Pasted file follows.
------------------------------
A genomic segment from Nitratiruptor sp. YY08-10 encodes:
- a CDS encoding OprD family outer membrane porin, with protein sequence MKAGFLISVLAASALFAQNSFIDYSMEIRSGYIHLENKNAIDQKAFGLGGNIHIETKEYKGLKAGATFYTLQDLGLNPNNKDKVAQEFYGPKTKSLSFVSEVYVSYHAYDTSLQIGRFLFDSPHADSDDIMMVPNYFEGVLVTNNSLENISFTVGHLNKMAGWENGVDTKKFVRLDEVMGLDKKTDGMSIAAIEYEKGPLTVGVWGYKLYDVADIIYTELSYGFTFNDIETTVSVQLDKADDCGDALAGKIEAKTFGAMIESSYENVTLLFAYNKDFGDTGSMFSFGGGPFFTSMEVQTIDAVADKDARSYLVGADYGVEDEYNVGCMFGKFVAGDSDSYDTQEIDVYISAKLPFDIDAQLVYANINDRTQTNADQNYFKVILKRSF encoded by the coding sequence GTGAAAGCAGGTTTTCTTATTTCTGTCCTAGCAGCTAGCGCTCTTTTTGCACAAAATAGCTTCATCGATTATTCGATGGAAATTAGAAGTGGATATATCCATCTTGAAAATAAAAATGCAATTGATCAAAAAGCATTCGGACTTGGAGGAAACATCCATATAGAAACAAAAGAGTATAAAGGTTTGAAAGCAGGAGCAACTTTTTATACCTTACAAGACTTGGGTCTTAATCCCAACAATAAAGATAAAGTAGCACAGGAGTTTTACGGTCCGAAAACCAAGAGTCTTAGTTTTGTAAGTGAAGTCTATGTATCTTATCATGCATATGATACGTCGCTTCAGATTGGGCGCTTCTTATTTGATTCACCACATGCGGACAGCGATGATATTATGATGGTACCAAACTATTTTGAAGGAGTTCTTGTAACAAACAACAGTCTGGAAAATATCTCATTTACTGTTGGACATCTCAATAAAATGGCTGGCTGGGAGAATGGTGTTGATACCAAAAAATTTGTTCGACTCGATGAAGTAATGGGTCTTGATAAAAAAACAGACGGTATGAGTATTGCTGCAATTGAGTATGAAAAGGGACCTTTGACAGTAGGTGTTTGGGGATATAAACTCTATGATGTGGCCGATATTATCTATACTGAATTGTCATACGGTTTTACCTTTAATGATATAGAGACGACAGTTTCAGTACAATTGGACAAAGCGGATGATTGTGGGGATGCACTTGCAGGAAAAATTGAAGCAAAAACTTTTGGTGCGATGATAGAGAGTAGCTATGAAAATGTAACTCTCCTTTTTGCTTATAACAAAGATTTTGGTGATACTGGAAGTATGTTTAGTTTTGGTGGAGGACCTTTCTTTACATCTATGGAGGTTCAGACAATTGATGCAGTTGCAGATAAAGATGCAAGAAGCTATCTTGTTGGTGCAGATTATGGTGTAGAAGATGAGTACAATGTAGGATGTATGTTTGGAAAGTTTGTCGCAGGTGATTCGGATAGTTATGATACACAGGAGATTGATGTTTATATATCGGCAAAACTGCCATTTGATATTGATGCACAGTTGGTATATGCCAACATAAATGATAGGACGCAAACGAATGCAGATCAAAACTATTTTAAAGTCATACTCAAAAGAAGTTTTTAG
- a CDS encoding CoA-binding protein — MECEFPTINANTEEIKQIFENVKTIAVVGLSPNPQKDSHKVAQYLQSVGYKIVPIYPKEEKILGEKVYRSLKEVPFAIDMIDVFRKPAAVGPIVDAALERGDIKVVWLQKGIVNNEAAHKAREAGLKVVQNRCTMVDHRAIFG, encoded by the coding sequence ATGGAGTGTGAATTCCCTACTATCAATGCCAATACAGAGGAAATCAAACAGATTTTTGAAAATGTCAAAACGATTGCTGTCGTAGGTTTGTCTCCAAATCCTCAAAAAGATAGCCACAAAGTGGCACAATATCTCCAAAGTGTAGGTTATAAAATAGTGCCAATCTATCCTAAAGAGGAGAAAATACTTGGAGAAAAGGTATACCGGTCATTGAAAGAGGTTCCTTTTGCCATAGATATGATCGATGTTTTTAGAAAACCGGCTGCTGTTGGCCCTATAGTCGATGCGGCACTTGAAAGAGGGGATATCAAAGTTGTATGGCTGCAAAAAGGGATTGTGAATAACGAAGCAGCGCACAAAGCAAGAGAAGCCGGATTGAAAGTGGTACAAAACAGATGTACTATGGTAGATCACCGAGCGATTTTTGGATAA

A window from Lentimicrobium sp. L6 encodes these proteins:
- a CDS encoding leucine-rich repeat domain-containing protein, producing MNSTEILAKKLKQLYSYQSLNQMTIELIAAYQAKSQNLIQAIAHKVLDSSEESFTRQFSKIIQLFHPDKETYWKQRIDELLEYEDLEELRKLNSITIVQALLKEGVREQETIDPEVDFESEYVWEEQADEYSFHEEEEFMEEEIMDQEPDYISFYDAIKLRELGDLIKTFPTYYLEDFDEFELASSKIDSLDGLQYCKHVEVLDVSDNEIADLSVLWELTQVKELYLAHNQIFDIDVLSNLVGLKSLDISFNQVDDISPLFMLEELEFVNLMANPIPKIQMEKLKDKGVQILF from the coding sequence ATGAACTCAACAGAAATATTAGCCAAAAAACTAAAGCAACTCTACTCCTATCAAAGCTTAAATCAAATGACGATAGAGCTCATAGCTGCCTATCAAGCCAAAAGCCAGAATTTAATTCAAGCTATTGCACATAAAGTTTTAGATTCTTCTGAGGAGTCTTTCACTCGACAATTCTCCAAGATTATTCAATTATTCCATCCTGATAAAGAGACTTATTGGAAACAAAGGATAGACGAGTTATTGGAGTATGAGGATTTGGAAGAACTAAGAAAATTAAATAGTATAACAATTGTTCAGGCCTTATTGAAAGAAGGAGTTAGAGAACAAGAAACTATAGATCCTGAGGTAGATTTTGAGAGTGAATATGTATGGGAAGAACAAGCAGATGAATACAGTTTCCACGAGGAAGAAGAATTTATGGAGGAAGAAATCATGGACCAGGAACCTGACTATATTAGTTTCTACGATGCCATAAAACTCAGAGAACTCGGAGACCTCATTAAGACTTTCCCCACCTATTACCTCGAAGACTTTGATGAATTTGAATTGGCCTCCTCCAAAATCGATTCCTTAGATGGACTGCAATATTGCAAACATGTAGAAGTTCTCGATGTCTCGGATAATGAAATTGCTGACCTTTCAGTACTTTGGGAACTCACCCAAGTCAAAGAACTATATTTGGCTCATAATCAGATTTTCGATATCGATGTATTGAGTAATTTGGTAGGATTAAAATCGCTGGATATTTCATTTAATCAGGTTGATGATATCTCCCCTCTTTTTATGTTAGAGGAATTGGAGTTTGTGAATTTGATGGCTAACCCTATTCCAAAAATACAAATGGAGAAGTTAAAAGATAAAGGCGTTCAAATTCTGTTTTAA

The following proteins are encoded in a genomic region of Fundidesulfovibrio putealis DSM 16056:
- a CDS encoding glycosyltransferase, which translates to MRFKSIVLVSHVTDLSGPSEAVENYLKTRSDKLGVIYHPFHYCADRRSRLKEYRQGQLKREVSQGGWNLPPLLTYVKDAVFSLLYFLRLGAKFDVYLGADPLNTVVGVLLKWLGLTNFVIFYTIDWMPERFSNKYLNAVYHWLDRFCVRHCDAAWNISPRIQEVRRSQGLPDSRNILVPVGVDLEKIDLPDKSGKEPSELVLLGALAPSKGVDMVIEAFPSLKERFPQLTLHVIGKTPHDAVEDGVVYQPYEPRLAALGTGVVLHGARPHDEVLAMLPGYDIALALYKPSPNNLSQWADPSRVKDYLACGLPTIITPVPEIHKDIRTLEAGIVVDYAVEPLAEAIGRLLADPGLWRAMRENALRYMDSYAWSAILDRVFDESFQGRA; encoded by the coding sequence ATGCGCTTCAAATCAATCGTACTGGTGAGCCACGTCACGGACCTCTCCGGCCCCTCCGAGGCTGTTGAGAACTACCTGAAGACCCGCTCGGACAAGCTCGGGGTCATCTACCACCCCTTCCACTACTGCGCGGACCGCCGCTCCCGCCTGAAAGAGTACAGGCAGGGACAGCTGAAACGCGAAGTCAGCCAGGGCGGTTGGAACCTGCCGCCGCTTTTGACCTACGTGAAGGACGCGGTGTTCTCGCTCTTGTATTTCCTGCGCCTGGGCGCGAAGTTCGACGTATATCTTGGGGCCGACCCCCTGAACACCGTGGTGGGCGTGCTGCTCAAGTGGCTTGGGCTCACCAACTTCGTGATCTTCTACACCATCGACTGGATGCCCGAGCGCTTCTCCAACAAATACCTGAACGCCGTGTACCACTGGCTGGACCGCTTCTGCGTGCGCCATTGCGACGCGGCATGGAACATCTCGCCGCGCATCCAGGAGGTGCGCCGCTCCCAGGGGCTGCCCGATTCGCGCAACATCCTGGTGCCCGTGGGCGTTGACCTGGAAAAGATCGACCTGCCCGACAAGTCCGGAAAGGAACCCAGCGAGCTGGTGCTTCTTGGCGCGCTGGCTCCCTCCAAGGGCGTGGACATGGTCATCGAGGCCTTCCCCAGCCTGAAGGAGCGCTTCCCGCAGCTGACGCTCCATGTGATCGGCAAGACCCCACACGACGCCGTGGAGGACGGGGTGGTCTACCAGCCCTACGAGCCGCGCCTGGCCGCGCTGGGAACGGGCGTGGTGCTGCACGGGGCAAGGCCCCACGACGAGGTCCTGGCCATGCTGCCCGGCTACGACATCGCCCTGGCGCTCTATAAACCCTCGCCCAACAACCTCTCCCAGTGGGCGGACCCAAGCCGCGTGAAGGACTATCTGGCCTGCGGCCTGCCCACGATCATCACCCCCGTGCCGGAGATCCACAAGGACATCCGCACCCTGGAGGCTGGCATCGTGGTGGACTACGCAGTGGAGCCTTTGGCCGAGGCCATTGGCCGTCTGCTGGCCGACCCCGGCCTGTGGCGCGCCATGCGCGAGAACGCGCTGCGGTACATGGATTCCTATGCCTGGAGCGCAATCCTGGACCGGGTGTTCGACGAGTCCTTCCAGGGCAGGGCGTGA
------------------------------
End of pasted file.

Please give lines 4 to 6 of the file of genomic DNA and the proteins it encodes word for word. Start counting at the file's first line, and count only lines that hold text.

A window from Lentimicrobium sp. L6 encodes these proteins:
- a CDS encoding leucine-rich repeat domain-containing protein, producing MNSTEILAKKLKQLYSYQSLNQMTIELIAAYQAKSQNLIQAIAHKVLDSSEESFTRQFSKIIQLFHPDKETYWKQRIDELLEYEDLEELRKLNSITIVQALLKEGVREQETIDPEVDFESEYVWEEQADEYSFHEEEEFMEEEIMDQEPDYISFYDAIKLRELGDLIKTFPTYYLEDFDEFELASSKIDSLDGLQYCKHVEVLDVSDNEIADLSVLWELTQVKELYLAHNQIFDIDVLSNLVGLKSLDISFNQVDDISPLFMLEELEFVNLMANPIPKIQMEKLKDKGVQILF from the coding sequence ATGAACTCAACAGAAATATTAGCCAAAAAACTAAAGCAACTCTACTCCTATCAAAGCTTAAATCAAATGACGATAGAGCTCATAGCTGCCTATCAAGCCAAAAGCCAGAATTTAATTCAAGCTATTGCACATAAAGTTTTAGATTCTTCTGAGGAGTCTTTCACTCGACAATTCTCCAAGATTATTCAATTATTCCATCCTGATAAAGAGACTTATTGGAAACAAAGGATAGACGAGTTATTGGAGTATGAGGATTTGGAAGAACTAAGAAAATTAAATAGTATAACAATTGTTCAGGCCTTATTGAAAGAAGGAGTTAGAGAACAAGAAACTATAGATCCTGAGGTAGATTTTGAGAGTGAATATGTATGGGAAGAACAAGCAGATGAATACAGTTTCCACGAGGAAGAAGAATTTATGGAGGAAGAAATCATGGACCAGGAACCTGACTATATTAGTTTCTACGATGCCATAAAACTCAGAGAACTCGGAGACCTCATTAAGACTTTCCCCACCTATTACCTCGAAGACTTTGATGAATTTGAATTGGCCTCCTCCAAAATCGATTCCTTAGATGGACTGCAATATTGCAAACATGTAGAAGTTCTCGATGTCTCGGATAATGAAATTGCTGACCTTTCAGTACTTTGGGAACTCACCCAAGTCAAAGAACTATATTTGGCTCATAATCAGATTTTCGATATCGATGTATTGAGTAATTTGGTAGGATTAAAATCGCTGGATATTTCATTTAATCAGGTTGATGATATCTCCCCTCTTTTTATGTTAGAGGAATTGGAGTTTGTGAATTTGATGGCTAACCCTATTCCAAAAATACAAATGGAGAAGTTAAAAGATAAAGGCGTTCAAATTCTGTTTTAA

The following proteins are encoded in a genomic region of Fundidesulfovibrio putealis DSM 16056: